The View From Fez

Nancy Ajram: Unlikely Icon of Democracy in Morocco

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From time to time, conservative groups in Morocco have called for performers to be banned because of their provocative style of dress, their jaunty lyrics or even their lifestyle. Regular readers of The View from Fez will well remember the fuss over Lebanese singer Haifa Wahbi and the attempts to ban Sir Elton John. Ibn Warraq takes a look at the latest incident.

Back in 2010,the head of the Justice and Development Party (PJD) parliamentary group, Mustapha Ramid, led the attack on Sir Elton John’s appearance at the Mawazine Festival “We categorically reject the appearance of this singer because there is a risk of encouraging homosexuality in Morocco,” Ramid said at the time. “The problem is not with the singer himself but the image he has in society,” another leading party member, Lahcen Daoudi, added. “Moroccan society has a negative perception of this singer and we must take it into consideration.”

The PJD even went as far as requesting the Moroccan parliament ban Sir Elton from performing in the festival. Most commentators saw the call as a rather naive attempt at playing popular politics and the move backfired when the party was roundly ridiculed.

“Sir Elton is one of the world’s top pop singers and composers,and the Mawazine organizers invite artists on the basis of the quality of their performance on stage and according to their artistic career… [John’s] private life is none of our business.” said festival artistic director Aziz Daki. He defended the pop icon and refused to cancel the concert, saying that banning an act because of sexual orientation would “undermine the respect and privacy and breach certain values that the international Mawazine festival is based on.”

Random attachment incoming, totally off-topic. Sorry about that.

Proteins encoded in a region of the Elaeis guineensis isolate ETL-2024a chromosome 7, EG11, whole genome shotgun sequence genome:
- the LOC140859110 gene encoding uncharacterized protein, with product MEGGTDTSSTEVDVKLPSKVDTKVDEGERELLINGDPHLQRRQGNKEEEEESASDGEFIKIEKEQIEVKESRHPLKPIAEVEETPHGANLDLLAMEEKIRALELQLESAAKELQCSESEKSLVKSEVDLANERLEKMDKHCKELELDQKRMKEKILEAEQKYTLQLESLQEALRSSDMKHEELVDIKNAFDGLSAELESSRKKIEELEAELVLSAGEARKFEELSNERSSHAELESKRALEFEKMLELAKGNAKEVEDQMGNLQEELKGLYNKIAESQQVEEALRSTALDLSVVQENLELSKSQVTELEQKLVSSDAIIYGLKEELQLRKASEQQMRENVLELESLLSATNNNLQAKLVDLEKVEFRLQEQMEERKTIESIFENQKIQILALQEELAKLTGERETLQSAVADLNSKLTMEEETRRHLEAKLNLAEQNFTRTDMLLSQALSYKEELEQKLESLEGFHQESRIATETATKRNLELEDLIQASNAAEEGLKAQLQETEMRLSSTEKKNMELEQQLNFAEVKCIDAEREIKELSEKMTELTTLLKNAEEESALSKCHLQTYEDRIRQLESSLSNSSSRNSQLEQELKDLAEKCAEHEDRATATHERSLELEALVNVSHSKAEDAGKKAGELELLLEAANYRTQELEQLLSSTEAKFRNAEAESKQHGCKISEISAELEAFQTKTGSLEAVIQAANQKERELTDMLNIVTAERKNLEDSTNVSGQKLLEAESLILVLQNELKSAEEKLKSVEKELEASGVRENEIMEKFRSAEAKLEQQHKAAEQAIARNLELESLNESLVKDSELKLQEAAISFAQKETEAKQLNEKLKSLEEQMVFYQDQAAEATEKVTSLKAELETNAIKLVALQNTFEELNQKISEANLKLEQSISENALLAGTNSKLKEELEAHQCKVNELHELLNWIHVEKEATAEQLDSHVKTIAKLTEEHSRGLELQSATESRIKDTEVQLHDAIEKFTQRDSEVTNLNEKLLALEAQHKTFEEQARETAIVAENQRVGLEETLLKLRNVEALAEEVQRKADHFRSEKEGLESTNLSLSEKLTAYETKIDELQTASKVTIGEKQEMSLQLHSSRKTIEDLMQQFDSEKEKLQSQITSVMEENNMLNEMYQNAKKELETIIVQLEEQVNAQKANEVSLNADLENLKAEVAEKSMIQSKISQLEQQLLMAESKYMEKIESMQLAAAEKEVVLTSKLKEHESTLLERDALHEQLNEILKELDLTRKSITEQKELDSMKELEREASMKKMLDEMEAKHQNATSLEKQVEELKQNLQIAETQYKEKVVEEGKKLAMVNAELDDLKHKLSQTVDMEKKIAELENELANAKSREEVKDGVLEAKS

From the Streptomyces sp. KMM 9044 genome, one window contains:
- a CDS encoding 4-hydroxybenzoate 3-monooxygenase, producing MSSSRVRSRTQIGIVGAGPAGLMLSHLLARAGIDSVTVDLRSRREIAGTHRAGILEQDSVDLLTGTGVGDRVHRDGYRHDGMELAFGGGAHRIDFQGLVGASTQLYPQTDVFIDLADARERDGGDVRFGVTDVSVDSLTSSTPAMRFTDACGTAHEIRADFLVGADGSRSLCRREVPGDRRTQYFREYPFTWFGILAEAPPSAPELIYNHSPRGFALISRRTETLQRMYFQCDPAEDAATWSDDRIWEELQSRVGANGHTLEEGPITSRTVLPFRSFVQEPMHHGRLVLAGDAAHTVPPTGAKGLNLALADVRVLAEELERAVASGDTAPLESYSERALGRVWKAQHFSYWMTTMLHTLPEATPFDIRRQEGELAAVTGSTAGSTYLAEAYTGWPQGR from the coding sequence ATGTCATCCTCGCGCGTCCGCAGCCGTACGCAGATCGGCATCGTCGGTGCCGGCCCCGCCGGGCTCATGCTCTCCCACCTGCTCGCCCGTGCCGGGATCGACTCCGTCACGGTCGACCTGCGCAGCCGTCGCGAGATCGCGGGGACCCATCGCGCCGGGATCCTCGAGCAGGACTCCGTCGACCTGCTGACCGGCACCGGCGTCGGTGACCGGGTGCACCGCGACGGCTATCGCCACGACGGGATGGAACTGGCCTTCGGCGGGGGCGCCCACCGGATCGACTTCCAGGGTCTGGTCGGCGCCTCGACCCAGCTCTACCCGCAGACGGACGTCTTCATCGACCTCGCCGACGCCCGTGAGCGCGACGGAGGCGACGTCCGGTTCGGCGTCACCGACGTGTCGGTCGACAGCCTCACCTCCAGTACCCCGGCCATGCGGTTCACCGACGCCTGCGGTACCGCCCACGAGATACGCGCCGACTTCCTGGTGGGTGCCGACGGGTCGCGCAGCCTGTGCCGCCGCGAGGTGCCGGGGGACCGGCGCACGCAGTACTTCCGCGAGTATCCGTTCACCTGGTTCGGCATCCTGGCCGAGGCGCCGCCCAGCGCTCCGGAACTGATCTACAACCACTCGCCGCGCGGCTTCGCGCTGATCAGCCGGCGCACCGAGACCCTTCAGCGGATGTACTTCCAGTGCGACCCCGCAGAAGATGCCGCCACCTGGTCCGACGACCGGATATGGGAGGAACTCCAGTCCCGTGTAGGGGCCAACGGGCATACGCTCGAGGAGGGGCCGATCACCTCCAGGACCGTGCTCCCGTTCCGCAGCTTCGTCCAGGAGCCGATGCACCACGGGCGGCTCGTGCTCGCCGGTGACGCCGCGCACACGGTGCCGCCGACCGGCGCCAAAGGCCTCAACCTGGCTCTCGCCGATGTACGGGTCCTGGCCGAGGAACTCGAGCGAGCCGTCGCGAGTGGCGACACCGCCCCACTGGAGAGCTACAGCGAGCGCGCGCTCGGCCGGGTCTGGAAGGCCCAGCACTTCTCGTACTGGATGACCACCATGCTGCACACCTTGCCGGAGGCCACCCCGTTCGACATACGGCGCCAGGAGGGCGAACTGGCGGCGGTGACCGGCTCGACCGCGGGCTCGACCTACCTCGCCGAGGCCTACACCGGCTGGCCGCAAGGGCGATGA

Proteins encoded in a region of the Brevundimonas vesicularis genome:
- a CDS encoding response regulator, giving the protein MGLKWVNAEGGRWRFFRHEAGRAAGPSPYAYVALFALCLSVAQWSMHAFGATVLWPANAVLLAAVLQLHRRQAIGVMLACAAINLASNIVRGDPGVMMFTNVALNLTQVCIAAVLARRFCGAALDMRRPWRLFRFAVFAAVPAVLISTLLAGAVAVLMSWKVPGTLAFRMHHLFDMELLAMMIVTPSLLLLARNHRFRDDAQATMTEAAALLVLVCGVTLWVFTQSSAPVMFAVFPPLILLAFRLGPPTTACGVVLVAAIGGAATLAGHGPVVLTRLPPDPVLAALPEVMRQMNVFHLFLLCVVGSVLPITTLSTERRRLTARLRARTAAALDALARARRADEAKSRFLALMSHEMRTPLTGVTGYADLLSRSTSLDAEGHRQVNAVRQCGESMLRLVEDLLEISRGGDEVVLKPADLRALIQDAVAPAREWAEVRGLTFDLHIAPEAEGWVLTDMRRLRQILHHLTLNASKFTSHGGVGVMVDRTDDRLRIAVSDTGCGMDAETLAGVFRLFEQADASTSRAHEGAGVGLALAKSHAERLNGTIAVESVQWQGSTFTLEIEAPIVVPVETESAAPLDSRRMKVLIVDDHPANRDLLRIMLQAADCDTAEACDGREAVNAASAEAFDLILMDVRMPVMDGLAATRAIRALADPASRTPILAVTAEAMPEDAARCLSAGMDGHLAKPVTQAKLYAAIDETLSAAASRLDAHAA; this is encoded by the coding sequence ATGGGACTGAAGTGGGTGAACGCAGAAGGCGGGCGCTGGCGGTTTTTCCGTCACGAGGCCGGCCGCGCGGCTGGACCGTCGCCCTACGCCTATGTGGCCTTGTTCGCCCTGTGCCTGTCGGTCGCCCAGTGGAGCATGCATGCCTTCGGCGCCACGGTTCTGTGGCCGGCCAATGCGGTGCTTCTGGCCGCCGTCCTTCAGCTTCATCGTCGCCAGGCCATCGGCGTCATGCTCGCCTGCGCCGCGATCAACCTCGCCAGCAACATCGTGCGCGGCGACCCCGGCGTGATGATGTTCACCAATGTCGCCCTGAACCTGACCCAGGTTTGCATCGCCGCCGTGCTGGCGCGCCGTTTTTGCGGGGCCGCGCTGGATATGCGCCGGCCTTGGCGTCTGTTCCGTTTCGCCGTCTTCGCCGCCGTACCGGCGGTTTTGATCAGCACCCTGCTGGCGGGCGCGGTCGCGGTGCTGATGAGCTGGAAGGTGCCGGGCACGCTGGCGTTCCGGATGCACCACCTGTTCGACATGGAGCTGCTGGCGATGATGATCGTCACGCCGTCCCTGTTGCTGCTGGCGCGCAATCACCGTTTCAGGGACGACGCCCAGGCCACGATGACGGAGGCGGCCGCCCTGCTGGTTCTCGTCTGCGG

Then, back in 2006, there was the Haifa Wahbi saga. Moroccan authorities denied the Lebanese singer Haifa Wahbi entry to the Kingdom where the popular singer was to to hold a charity concert for HIV research. After submitting a request for permission to enter the country, Haifa was surprisingly denied.

Then, barely a month later, the ban was overturned and Haifa arrived in Morocco after an invitation from the Red Badge Organization.

And now, one of Haifa’s rivals, was the centre of another attempt to censor who Moroccan young people can watch perform. Islamist groups called for the concert last Saturday in Tetouan by the Lebanese singer, Nancy Ajram, to be cancelled. Again they have misread the mood of the country and their call was ignored.

Morocco’s constitutional referendum may not have gone as far as many would like, but the country is on the move and the decision makers in Rabat have no intention of turning the clock back. As journalist Martin Jay put it so eloquently in Al Arabiya, “The problem is that democracy has broken out in Morocco.”

Martin Jay is a veteran of the Moroccan scene and his thoughts on reform are worth noting. In part he says… “Let’s not forget who is really driving Morocco’s reform — the European Union – which gave Morocco a special status three years back and continues to encourage it financially with reform, which, in Euro-jargon means shaping up human rights. In all fairness, Rabat has made some progress, in particular with women’s rights and a slight, but noticeable change, in freedom of speech for hacks here. But the fact the European Union is behind the reform plan is scary at best.” (read Martin’s article here: Martin Jay )

But for the young people of Tetouan, this means little. What was important was that they had a chance to see Nancy Ajram perform. What the groups calling for performers to be banned fail to get is that people in Morocco have the freedom to watch and listen to what they like and that attempts to ban simply act as great publicity for the artists.

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